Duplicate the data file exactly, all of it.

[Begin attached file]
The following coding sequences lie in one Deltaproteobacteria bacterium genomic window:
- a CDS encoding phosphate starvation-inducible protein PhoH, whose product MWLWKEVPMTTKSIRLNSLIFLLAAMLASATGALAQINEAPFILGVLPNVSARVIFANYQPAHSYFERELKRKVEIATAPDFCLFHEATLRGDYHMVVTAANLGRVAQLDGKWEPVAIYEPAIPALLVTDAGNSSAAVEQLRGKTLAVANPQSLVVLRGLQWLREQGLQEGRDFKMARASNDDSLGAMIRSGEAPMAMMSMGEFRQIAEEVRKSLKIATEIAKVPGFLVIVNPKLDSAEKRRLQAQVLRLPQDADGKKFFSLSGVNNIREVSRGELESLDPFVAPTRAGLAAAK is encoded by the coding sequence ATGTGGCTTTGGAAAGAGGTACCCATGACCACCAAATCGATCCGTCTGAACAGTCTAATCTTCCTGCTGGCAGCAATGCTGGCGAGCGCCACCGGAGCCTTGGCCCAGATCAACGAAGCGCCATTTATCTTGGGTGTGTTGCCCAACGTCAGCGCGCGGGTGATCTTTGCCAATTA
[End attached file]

The following coding sequences lie in one Deltaproteobacteria bacterium genomic window:
- a CDS encoding phosphate starvation-inducible protein PhoH, whose product MWLWKEVPMTTKSIRLNSLIFLLAAMLASATGALAQINEAPFILGVLPNVSARVIFANYQPAHSYFERELKRKVEIATAPDFCLFHEATLRGDYHMVVTAANLGRVAQLDGKWEPVAIYEPAIPALLVTDAGNSSAAVEQLRGKTLAVANPQSLVVLRGLQWLREQGLQEGRDFKMARASNDDSLGAMIRSGEAPMAMMSMGEFRQIAEEVRKSLKIATEIAKVPGFLVIVNPKLDSAEKRRLQAQVLRLPQDADGKKFFSLSGVNNIREVSRGELESLDPFVAPTRAGLAAAK is encoded by the coding sequence ATGTGGCTTTGGAAAGAGGTACCCATGACCACCAAATCGATCCGTCTGAACAGTCTAATCTTCCTGCTGGCAGCAATGCTGGCGAGCGCCACCGGAGCCTTGGCCCAGATCAACGAAGCGCCATTTATCTTGGGTGTGTTGCCCAACGTCAGCGCGCGGGTGATCTTTGCCAATTA